USERRA May Require Short-Term Paid Military Leave


The U.S. Court of Appeals for the Ninth Circuit found that employers who provide paid leave for short-term absences may be required to provide similar paid leave for short-term military purposes under the Uniformed Services Employment and Reemployment Rights Act.

USERRA requires employers to provide employees on military leave with the same rights and benefits that are provided to employees on other, similar leaves. If the benefits vary, the employee must be given “the most favorable treatment according to any comparable form of leave.” In assessing comparability, courts will consider the duration and purpose of the leave, as well as the ability of the employee to choose when to take the leave.

In Clarkson v. Alaska Airlines, Inc., the employer provided short-term paid leave for non-military reasons, including jury duty, bereavement and sick leave. The Ninth Circuit explained that paid non-military leaves should not be compared to all military leaves, which can last from a few days up to years. Rather, a USERRA claim for leave may be defined by the particular length of the military leave at issue. Thus, the Ninth Circuit held that a jury could find the identified non-military paid leaves to be comparable to a short-term military leave.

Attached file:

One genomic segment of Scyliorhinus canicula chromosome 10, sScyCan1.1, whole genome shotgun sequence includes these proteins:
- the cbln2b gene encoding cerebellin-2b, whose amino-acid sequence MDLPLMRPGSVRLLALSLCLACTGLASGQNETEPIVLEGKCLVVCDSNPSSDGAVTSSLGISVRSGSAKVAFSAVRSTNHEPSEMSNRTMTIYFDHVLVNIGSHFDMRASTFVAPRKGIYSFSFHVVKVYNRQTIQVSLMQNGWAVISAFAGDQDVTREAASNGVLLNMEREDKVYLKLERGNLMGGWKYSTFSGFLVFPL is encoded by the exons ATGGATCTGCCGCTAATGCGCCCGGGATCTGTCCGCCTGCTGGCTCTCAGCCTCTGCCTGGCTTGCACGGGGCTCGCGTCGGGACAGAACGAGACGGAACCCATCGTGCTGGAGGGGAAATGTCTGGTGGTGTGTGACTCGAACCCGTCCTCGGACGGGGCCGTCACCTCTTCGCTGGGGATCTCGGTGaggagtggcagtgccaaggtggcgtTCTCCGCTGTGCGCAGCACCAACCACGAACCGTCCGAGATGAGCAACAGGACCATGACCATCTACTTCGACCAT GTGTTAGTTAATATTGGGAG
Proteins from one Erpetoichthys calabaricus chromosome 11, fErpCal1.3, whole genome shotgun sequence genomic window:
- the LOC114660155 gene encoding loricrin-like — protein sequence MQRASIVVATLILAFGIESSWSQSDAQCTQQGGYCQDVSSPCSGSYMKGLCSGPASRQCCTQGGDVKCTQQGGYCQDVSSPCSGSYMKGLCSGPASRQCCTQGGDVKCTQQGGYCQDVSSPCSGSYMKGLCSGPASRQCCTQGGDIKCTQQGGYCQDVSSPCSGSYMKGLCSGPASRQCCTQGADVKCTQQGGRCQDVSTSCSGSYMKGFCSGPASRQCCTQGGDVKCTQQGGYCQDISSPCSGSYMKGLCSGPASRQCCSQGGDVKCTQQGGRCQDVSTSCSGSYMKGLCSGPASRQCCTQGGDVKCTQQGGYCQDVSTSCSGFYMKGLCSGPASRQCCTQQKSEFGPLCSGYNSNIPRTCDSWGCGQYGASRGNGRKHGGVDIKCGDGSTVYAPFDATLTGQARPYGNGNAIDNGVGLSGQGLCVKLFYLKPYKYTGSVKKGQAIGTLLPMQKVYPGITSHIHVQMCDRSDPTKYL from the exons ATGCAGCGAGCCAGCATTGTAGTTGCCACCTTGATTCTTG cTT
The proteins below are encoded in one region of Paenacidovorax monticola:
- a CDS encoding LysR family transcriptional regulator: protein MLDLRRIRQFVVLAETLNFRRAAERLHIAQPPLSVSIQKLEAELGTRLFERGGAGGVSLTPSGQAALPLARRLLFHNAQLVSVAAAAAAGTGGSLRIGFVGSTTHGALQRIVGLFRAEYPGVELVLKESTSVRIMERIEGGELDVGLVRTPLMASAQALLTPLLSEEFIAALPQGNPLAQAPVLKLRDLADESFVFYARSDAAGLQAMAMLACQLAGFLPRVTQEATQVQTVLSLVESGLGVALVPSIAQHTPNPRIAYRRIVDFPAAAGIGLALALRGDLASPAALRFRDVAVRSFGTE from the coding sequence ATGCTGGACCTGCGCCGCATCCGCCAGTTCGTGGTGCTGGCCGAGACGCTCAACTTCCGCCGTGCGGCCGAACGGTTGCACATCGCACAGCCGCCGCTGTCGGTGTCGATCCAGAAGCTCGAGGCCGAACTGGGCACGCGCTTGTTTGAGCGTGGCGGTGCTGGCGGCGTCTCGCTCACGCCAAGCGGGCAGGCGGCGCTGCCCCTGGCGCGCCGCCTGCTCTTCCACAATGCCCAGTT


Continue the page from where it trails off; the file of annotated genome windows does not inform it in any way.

The amount – duration and frequency – of paid military leave would be determined by the amount of paid non-military leave available. The Ninth Circuit used the example that “if the employer only provides three days of paid bereavement leave per year or only offers the difference in pay between the employee’s salary and the compensation for jury duty…, that is all the employer would be required to provide to the servicemember.”

The Ninth Circuit is not alone in finding that USERRA may require paid leave co-extensive with other paid leaves. The Seventh Circuit also came to this conclusion, as we discussed in our February 2021 E-Update. Thus, employers who voluntarily provide paid bereavement leave or jury duty leave to employees should carefully consider whether they should also be providing paid leave of similar duration and frequency for military purposes, including short-term annual training.